Deliver Us from Evil (Amy Berg, 2006)
screed n. 1. a long monotonous harangue
The recent spate of scandals in the Catholic Church finally put the last nail in the crucifix of my faith. I've long considered that Organized Religion is just another way for a self-appointed select few to exercise (or exorcise) power over individuals all-too-willing to buy what they're selling. Combine it with a tax dodge (from a government that only talks separation of Church and State), and all sorts of scum will crawl out of the woodwork claiming the Ear of God, especially when they can hide behind the guise of sanctimony. "Deliver Us From Evil" puts faces on the headlines and the money settlements, of people of faith victimized not only by priest-predators, but by the hierarchy of the Church that condoned the actions by playing a shell-game relocating the offenders, rather than punishing them, making the Church no better than a pederasty ring. At the black heart of the documentary is Father Oliver O'Grady, the very epitome of the stereotypical Catholic Priest: folksy, black Irish with enough accent and blarney to charm his way into the hearts of his flock, and used them to charm his way into trusting households and molest the children inside, male or female--O'Grady didn't discriminate. One wonders why he would
consent to an interview. To clear the air? Penance of a twisted sort? Whatever the reasons the man is so clueless and mired in the cess-pool of his own rationalizations that he seems to have made a sort of peace with what he's done, a sociopathic self-satisfaction that one can only observe with disbelieving shock. Perhaps it has something to do with his faith. He's done his Penance, and so he must be forgiven, right? That's the very heart of the Church's Sacrament of confession. But it's a dogma that falls short for those victims still haunted by his actions, and are having a hard time forgiving themselves, though their only failing is to trust someone, who is supposed to be trustworthy. That trust has been shattered not only by a family friend and "God's disciple," but also by the Church hierarchy that hid the crimes, and allowed them to be repeated in other counties (The Pope, as the head of state of the Holy See has immunity from prosecution in this country).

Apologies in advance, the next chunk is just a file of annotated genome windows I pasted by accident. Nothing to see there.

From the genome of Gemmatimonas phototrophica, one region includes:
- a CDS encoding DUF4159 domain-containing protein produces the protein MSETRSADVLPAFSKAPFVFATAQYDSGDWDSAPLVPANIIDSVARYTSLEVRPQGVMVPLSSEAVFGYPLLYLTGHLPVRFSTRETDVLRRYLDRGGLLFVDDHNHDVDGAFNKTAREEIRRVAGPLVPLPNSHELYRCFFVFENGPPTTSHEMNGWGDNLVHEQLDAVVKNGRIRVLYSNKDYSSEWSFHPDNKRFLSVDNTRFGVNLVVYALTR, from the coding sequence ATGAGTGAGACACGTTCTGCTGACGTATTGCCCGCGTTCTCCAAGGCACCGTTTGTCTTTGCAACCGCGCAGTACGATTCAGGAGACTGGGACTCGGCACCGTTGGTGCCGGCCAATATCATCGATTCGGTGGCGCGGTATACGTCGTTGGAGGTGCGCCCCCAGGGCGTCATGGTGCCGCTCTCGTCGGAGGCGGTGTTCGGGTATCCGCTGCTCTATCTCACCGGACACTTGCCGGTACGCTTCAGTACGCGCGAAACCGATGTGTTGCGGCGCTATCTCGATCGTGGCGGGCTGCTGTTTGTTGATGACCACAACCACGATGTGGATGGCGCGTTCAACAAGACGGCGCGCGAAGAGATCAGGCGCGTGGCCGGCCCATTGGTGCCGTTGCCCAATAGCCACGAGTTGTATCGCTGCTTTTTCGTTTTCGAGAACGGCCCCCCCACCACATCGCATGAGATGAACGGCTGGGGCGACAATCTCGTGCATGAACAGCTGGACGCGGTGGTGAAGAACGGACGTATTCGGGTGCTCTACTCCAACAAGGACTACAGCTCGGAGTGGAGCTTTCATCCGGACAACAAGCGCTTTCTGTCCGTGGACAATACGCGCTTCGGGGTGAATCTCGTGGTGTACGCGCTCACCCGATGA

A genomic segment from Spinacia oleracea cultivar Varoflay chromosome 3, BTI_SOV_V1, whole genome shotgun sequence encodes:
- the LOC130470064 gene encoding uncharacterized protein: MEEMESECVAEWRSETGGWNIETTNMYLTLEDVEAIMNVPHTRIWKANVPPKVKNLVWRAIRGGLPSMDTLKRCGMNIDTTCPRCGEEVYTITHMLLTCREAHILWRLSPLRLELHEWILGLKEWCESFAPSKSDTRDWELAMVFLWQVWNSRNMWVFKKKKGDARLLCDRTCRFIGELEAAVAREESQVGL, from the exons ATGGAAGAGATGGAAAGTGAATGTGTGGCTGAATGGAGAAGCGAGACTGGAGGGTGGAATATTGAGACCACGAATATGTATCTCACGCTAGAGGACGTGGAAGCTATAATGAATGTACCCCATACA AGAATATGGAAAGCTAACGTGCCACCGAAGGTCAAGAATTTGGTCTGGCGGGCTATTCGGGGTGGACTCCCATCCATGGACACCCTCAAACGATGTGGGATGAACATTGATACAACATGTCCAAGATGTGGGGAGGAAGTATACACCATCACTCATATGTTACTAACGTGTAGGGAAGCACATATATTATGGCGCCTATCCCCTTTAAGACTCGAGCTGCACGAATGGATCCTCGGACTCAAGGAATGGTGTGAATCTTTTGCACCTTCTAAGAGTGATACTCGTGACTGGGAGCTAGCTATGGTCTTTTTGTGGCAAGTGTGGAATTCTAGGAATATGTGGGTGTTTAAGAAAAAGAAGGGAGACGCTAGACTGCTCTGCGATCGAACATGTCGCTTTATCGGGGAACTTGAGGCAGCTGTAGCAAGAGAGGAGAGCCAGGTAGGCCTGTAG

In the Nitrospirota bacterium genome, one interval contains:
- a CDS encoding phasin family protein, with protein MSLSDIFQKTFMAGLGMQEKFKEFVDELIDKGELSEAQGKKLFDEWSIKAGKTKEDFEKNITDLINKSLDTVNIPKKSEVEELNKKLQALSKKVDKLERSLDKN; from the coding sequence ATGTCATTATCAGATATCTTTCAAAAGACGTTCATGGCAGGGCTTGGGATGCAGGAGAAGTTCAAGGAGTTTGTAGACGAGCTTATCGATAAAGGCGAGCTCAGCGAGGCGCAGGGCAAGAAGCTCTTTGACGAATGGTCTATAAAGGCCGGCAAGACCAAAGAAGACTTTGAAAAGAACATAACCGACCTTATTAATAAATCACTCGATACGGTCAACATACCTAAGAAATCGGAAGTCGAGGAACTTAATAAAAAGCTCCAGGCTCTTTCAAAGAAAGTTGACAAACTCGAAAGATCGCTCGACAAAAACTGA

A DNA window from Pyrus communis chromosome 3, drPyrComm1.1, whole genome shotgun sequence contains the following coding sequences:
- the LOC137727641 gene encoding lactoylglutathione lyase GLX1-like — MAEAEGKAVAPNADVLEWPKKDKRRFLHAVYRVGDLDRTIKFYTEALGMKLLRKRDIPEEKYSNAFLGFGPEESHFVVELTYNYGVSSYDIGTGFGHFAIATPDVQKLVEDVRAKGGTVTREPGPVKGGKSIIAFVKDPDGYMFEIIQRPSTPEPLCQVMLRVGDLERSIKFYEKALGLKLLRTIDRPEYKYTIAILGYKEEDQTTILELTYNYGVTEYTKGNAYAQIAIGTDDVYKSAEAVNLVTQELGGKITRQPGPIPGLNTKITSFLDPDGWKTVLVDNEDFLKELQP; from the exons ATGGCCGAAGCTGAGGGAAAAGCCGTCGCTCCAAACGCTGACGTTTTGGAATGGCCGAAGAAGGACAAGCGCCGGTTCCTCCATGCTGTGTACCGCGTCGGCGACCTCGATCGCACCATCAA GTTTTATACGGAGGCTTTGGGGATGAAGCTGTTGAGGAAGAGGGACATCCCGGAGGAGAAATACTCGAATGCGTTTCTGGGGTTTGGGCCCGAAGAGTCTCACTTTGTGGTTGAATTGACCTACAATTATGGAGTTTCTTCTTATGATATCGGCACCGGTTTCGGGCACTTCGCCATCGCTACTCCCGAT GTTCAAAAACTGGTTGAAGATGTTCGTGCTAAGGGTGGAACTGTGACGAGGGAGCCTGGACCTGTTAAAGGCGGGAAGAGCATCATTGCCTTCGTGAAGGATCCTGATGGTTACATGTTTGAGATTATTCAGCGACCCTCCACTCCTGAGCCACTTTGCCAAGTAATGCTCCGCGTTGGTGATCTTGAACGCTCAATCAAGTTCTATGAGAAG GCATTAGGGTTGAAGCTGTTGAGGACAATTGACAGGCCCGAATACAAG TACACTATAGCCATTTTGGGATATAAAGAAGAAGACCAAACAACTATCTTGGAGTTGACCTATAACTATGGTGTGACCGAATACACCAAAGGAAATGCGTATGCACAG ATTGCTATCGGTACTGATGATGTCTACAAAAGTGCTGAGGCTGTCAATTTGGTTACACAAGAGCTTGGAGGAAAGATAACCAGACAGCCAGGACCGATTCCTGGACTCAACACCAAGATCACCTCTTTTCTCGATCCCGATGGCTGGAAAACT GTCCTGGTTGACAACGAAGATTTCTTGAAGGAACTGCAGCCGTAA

One of the parents breaks down and says that the whole experience has made him no longer believe in God. I'm with him. If God existed, these bastards would have been turned into pillars of salt by now. Still, the film, though wrenching, carries with it some hope in the form of Fr. Thomas Doyle, an advocate for the victims who has run afoul of the Church for his stand. His compassion, and the strength of the faith of two of the victims featured are testaments (if you will) to the good of their belief system. And the ability to heal.